This also makes biological sense. Beta cells and other cell types in the pancreas express the ACE2 receptor protein, the TMPRSS2 enzyme protein, and neuropilin 1 (NRP1), all of which SARS-CoV-2 depends upon to enter and infect human cells. Indeed, the Chen team saw signs of the coronavirus in both insulin-producing beta cells and several other pancreatic cell types in the studies of autopsied pancreatic tissue.
The new findings also show that the coronavirus infection changes the function of islets—the pancreatic tissue that contains beta cells. Both teams report evidence that infection with SARS-CoV-2 leads to reduced production and release of insulin from pancreatic islet tissue. The Jackson team also found that the infection leads directly to the death of some of those all-important beta cells. Encouragingly, they showed this could avoided by blocking NRP1.
So given all of the evidence, the published research tells us:
- SARS-CoV-2 infects the insulin-producing cells of the pancreas.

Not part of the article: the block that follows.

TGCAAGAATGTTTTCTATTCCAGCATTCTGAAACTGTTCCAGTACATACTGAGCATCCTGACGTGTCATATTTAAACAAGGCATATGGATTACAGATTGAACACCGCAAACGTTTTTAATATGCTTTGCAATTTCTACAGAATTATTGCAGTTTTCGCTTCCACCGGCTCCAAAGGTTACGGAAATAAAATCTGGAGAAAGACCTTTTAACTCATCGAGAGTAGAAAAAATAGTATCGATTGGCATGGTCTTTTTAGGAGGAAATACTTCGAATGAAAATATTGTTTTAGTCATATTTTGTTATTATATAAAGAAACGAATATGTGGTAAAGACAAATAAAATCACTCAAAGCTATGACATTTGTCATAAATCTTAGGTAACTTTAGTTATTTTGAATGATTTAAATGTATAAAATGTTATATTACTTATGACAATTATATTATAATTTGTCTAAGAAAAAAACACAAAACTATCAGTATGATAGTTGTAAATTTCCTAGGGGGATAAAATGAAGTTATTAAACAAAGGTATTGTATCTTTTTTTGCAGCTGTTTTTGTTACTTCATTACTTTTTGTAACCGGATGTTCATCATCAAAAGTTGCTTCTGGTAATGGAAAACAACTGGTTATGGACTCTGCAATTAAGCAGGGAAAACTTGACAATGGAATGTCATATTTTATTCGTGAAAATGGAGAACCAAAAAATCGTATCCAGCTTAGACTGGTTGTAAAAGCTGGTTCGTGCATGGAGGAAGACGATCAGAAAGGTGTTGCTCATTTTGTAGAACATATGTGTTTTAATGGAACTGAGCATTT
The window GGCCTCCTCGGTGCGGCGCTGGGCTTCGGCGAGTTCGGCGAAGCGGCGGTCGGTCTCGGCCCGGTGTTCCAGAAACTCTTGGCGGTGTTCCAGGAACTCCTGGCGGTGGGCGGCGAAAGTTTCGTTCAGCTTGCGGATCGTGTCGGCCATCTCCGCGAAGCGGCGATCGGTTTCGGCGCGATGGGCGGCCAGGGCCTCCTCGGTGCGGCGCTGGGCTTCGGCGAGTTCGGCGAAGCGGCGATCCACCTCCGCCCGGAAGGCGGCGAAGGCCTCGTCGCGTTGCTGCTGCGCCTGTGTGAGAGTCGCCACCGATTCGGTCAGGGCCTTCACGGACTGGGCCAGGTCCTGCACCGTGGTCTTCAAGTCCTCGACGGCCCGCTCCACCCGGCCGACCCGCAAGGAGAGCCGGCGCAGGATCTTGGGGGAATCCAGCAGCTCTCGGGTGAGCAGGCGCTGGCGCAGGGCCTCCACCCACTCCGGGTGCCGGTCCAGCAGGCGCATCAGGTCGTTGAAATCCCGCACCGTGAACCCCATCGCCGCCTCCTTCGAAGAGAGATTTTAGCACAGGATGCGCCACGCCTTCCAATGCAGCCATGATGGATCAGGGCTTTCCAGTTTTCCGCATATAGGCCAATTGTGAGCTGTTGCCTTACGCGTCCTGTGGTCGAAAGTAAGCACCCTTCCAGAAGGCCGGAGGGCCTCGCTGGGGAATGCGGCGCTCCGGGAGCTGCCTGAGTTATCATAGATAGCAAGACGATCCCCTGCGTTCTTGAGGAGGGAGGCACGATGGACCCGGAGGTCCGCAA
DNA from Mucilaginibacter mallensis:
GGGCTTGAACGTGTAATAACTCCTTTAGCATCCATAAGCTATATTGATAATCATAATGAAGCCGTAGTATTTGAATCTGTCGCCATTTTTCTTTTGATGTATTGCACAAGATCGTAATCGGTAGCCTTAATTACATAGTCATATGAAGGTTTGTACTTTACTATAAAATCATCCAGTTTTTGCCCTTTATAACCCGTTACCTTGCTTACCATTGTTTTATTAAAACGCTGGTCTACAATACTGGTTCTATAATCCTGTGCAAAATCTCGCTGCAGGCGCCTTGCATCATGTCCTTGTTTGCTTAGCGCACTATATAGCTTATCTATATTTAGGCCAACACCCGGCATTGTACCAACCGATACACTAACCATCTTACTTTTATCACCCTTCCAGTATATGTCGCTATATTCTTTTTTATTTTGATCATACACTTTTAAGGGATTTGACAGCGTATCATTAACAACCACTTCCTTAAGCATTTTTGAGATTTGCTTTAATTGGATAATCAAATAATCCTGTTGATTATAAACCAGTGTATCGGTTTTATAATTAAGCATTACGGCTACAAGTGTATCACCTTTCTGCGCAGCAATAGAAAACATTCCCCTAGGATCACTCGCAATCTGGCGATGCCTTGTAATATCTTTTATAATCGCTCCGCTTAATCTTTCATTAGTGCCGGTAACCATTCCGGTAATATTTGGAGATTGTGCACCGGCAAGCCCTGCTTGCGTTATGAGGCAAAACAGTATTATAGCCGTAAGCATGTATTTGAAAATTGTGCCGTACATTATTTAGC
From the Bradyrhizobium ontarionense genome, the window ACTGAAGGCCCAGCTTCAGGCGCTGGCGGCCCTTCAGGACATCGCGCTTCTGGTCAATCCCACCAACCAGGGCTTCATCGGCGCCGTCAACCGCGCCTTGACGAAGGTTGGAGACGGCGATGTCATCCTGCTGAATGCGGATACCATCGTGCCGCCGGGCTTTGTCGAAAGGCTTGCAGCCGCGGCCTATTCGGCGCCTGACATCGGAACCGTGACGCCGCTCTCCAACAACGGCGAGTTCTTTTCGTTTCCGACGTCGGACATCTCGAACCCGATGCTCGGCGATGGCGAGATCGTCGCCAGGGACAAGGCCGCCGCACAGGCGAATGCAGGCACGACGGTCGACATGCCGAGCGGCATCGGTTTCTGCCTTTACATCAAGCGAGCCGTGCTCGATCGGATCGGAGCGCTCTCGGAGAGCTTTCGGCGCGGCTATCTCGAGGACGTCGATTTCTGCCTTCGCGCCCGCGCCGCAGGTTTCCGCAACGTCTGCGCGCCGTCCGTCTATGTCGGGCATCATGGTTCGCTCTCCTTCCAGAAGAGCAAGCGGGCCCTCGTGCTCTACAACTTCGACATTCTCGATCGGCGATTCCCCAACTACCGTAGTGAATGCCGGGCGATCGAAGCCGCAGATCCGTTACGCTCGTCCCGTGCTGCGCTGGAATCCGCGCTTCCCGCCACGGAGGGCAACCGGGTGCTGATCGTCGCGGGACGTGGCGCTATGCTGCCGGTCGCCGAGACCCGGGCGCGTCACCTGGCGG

- The virus causes damage or even death of these cells.
- And post-mortem inspection of these beta cells show the presence of the virus.
As many of us in the biomedical sciences like to say “correlation does not imply causation,” unless we can actually establish causation. We have a biologically plausible mechanism for how COVID-19 causes type 1 diabetes along with a lot of evidence of a link.
Type 1 diabetes is a chronic disease that can cause substantial long-term harm and death to an individual. Avoiding diabetes by doing everything you can to not catch the disease, like getting the COVID-19 vaccine and wearing masks,
The evidence is here. COVID-19 is linked to type 1 diabetes. Let me put it simply – you can choose a COVID-19 vaccine or a life time of injecting yourself with insulin 2-3 times a day to treat your diabetes. Seems like a simple choice.